The 365 Day Devotional Commentary


Reading 278


“For when we were controlled by the sinful nature, the sin passions aroused by the Law were at work in our bodies, so that we bore fruit for death” (Rom. 7:5).Even Christians find God’s Law hard to keep—for good reason!


More on Law.

Romans 7 explores the impact of the Gospel on the individual in his or her relation to “God’s Law.” This is one of the Bible’s most difficult passages, but contains exciting truth! To understand it, we need to note that Paul uses “law” in more than one sense here. We’ve earlier seen that “God’s Law” is God’s revelation of morally righteous standards. But here “law” is not only those standards, but also the impact of those standards on human nature. Paul is concerned not only with laws, but with the response God’s commandments stimulate within us. There’s also another use of “law” in this chapter. When Paul speaks of a “law at work” within him, as in verse 21, or the “law of my mind” and the “law of sin at work in the members” (v. 23), he means not standard, but “fundamental principle.” The “law of gravity” is a statement of a fundamental principle of our experience: things fall down toward earth. The “law of sin at work in my members” is also a statement of a fundamental principle of human experience: we do wrong, even when we don’t want to. In his talk about these “laws,” Paul is making statements about how human nature works and does not work. What Paul says is that God’s Law and human nature aren’t compatible, any more than a car designed to run on gasoline is compatible with diesel fuel. God’s Law may be great fuel for diesel engines. But human nature operates on gasoline. And this leads to the issue that Paul explores in Romans 7. What is the relationship of the Gospel to a divinely given Law that, however “good” and “right” it may be, has never been able to produce righteousness in a single human heart?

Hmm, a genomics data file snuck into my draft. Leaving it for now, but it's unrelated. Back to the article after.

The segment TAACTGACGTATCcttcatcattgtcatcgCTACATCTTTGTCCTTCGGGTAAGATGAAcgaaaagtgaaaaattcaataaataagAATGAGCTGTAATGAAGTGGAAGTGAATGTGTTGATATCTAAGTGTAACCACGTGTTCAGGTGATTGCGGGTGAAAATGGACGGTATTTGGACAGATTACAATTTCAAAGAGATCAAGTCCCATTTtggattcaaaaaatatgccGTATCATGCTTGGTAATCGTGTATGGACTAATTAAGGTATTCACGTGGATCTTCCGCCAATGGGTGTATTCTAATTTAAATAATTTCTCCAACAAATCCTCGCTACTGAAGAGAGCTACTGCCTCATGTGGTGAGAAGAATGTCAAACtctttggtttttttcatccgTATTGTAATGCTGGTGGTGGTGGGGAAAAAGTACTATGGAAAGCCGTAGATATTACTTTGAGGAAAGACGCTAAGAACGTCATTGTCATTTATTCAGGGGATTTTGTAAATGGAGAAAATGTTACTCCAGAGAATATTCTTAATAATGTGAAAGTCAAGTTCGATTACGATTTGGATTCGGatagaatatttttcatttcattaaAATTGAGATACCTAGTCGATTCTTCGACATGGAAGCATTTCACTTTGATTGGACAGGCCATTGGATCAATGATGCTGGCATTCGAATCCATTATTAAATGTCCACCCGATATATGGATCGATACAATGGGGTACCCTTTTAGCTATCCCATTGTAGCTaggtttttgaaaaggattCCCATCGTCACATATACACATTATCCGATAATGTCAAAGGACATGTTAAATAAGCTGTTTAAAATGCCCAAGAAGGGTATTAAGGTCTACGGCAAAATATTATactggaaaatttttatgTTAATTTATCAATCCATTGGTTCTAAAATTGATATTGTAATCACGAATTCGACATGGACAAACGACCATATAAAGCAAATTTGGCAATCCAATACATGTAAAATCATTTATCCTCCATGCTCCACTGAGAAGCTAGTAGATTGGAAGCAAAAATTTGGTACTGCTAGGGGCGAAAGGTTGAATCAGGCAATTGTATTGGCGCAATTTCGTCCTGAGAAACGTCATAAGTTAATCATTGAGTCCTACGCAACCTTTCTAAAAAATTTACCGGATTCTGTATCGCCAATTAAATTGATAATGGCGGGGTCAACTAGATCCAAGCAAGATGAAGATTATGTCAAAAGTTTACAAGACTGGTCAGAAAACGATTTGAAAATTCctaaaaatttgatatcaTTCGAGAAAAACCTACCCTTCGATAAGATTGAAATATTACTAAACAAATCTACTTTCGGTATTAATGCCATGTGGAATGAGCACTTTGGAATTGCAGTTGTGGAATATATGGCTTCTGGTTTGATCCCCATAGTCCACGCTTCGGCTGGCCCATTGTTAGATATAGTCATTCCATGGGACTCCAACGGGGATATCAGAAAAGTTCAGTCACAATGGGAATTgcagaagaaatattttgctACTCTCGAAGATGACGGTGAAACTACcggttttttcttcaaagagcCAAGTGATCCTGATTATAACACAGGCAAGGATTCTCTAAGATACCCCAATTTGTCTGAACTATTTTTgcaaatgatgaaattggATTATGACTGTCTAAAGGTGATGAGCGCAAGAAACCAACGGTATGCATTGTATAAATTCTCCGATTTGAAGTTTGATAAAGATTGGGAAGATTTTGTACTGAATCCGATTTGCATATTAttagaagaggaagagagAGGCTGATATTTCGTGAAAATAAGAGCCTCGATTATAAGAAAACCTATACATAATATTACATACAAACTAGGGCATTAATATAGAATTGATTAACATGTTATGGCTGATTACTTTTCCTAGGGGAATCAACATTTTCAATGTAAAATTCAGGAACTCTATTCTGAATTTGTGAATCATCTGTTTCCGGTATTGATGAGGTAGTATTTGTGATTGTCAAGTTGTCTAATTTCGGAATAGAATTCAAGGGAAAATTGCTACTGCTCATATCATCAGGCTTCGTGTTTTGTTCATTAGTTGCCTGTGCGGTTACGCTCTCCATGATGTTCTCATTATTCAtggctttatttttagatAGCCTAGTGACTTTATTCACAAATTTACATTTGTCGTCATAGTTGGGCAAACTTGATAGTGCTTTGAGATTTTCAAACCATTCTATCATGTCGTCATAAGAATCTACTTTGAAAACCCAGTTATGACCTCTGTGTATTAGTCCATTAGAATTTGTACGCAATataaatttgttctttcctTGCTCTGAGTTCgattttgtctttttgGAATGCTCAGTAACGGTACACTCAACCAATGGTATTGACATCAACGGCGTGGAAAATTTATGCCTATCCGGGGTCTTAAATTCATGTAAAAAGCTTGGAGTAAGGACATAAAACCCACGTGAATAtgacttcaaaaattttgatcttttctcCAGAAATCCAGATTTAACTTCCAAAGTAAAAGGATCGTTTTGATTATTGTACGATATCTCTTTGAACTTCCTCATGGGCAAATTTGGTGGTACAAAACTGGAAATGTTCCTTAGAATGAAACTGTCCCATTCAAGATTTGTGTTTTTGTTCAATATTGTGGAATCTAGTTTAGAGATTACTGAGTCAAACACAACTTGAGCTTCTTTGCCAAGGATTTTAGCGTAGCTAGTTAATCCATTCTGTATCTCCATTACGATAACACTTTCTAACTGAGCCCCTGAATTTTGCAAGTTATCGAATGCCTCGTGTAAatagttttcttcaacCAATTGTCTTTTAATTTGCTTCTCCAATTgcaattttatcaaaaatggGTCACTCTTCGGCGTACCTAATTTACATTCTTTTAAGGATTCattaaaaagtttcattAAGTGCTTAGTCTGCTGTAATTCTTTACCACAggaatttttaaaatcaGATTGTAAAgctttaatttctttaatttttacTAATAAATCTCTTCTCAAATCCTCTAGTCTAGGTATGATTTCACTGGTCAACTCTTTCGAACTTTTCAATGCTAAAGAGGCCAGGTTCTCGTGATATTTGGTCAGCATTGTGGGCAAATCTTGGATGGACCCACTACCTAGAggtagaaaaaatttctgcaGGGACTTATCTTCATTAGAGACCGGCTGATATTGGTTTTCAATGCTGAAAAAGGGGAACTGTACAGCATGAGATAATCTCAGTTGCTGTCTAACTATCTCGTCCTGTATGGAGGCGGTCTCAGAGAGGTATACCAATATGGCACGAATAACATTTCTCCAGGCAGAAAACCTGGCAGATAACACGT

Christians are free from man’s obligation to keep the Law (7:1–3). We must be, if we are to live holy lives (vv. 4–6). To try to relate to God through His Law makes the Christian life a constant, losing struggle (vv. 7–20). But God in Christ rescues us from our native inability (vv. 21–25).

Understanding the Text